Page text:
I recently read Business Adventures, a book highly recommended by Bill Gates. One of the chapters of the book talks about Edsel, Ford’s failed division in the late 1950s. The story was so compelling that I decided to dig a bit further. Edsel’s development and marketing became a synonym for failure and have been discussed extensively. The Wikipedia article does a decent job at listing all theories, so I won’t get into details.
The hypothesis I’ll present here is that Edsel’s failure is a prime example of the weaknesses in the Waterfall product development model.
Despite having mid-range and high-end makes in Mercury and Lincoln respectively, Ford was mostly operating in the lower end of the market in the early 1950’s. A study conducted in 1952 concluded that over 75% of Ford’s production was in the economy range of the market (Dicke, 2010, p487). This was a great position to be in during and after the Great Depression, but with the rising GDP levels after WW2, a significant fraction of the population was expected to move into the middle-income range.
The growing middle class meant more people will be buying cars in the middle market segment soon and Ford had proof that Ford owners traded up to other makes, mostly made by GM — as Lewis Crusoe, VP at Ford in the fifties said “We have been growing customers for General Motors”. (Brooks, 2014, p.32). Ford’s only mid-range make, Mercury was perceived as a muscle car brand not in the mid-range segment (Brooks, 2014, p.41).
Ford started considering the Edsel in late 1952, and it took them almost two years to figure out what car they want to build, and another two and a half years to actually build it. That means there was a five year delay from the moment planning started until the release day which was internally known as “E-Day”. During that time, the US economy went through two recessions (1953 and 1958), which had a drastic effect on the car market, but also on user needs, wants, and demands.
Consumer preferences shifted towards smaller and more economic cars — the so called “compact segment”. The only such car on the market at the moment of Edsel’s introduction was Rambler, which sold remarkable 242,734 cars in 1957–1959, compared to only 118,287 Edsels in 1958–1959. In fact, at the end of the 1950s, all of Edsels competitors saw disappointing performance. Chrysler even killed DeSoto, Edsel’s direct competitor. The only Edsel competitor that did well at the end of the decade was Dodge, whose success mostly came from sales of Dart, Dodge’s entry in the economy segment.
They did. The 1960’s Edsel lineup already had a compact car planned, but when Edsel was killed, they decided to sell the car as Comet and transferred it to the Mercury brand in 1962.
They also seem to have changed their approach to developing and launching new products, as exemplified by Ford Mustang, one of their most successful products of all time. While building the Mustang, instead of the “big-bang launch” strategy, Ford employed a more agile approach, resembling Lean Startup’s build-learn-measure cycle.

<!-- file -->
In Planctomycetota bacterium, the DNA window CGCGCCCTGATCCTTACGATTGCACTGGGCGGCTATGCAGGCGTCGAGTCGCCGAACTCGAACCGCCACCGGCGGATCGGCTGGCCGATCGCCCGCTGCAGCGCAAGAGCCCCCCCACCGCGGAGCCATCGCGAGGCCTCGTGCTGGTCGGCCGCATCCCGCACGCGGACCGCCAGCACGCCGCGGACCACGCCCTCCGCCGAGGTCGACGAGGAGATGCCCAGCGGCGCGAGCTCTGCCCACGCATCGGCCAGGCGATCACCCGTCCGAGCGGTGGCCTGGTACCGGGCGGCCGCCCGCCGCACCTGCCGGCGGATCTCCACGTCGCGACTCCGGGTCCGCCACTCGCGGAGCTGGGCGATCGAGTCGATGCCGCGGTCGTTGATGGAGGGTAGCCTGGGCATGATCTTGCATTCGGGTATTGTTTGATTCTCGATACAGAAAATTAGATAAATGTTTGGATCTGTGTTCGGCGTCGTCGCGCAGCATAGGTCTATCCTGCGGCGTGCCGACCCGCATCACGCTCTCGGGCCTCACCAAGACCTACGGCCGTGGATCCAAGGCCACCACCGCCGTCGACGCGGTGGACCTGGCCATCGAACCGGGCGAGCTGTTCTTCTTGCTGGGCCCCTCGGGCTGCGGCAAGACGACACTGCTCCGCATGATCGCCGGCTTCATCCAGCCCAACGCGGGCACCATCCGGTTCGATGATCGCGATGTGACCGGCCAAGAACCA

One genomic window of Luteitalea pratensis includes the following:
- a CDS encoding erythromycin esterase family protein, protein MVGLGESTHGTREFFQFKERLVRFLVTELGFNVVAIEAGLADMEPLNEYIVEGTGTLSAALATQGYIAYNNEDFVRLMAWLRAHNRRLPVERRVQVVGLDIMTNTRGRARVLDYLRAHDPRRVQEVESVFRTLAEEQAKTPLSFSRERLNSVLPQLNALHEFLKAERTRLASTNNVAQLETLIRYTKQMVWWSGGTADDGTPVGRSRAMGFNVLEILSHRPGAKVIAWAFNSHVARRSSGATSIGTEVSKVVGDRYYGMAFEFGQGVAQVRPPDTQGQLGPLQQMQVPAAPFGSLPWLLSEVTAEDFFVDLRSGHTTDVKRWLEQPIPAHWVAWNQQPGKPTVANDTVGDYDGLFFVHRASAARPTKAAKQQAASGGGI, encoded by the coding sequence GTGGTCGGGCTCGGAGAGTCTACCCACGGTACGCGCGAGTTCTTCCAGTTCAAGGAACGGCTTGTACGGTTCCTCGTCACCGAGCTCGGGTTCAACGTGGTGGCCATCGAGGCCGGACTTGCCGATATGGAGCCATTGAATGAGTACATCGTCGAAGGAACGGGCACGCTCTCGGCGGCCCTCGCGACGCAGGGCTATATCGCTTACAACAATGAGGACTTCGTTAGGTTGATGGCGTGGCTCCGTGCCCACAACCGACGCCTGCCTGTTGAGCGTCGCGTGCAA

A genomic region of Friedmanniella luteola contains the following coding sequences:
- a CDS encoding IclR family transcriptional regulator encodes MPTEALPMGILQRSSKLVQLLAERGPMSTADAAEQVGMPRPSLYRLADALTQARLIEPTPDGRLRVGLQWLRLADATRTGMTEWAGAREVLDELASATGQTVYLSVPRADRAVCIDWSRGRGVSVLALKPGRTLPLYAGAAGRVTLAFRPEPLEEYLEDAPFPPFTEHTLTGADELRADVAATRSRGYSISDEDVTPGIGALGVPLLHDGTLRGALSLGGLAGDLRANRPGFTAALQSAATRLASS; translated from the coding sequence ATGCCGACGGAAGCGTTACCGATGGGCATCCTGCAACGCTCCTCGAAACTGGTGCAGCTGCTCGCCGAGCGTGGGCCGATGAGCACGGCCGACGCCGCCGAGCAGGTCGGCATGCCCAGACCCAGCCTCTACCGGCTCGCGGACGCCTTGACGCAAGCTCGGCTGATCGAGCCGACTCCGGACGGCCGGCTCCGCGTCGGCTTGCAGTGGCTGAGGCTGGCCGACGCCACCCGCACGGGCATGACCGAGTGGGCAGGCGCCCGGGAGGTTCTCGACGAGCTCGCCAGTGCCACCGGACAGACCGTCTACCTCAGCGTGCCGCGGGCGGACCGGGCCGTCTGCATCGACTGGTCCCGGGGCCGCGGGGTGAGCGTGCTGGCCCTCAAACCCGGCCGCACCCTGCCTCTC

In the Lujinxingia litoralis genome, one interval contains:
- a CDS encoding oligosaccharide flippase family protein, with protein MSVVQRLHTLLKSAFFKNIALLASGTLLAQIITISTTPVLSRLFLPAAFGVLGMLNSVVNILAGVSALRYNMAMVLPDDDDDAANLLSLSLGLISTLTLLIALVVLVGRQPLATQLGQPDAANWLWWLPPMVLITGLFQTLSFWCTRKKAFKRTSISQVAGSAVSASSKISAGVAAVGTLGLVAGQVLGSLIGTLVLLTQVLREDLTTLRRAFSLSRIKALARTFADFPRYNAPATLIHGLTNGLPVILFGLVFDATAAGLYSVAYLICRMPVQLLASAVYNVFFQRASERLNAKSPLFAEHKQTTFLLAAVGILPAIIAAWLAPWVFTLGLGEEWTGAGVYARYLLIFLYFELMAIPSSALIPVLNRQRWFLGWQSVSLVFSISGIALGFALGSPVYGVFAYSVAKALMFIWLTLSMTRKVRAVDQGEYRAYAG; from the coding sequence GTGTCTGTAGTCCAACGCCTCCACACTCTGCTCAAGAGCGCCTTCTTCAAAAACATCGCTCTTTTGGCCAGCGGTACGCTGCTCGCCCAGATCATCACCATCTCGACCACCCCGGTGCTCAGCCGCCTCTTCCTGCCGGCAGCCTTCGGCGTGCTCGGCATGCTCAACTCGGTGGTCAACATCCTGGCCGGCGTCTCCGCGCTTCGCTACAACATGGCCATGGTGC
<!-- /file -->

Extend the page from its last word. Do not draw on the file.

Mustang began its life as a concept car (Mustang I — their Minimum Viable Product) that was first shown to the public in 1962 at the US Grand Prix and went on to be shown at trade shows. Ford even toured the colleges to gauge their target audience’s interest. Based on that feedback, they did 13 different variants and eventually settled for Mustang II in 1963. They did another tour of showings and eventually launched the production version in 1964. Mustang was built in only 18 months. They got as close to “release early, release often” as possible with building cars in the sixties.
Mustang’s development was a complete contrast to Edsel’s two years long marketing campaign, followed by a big-bang launch, and ultimate failure. With Edsel they took a classic waterfall-ish approach to product development, which at first sight makes sense — waterfall is considered appropriate is when requirements are fixed and the product is well understood.
Ford certainly knew how to build cars at scale, and the requirements they set up in 1953 were based on sound reasoning and research. The issue was that they weren’t learning while they were building the car, and as a result, their initial assumptions about the car market were no longer true by the time the car launched. Luckily for them, they took a different approach with the Mustang, and it paid off handsomely.
You can find a similar take on the Edsel case, from an “innovation cycle in organizations” perspective here.
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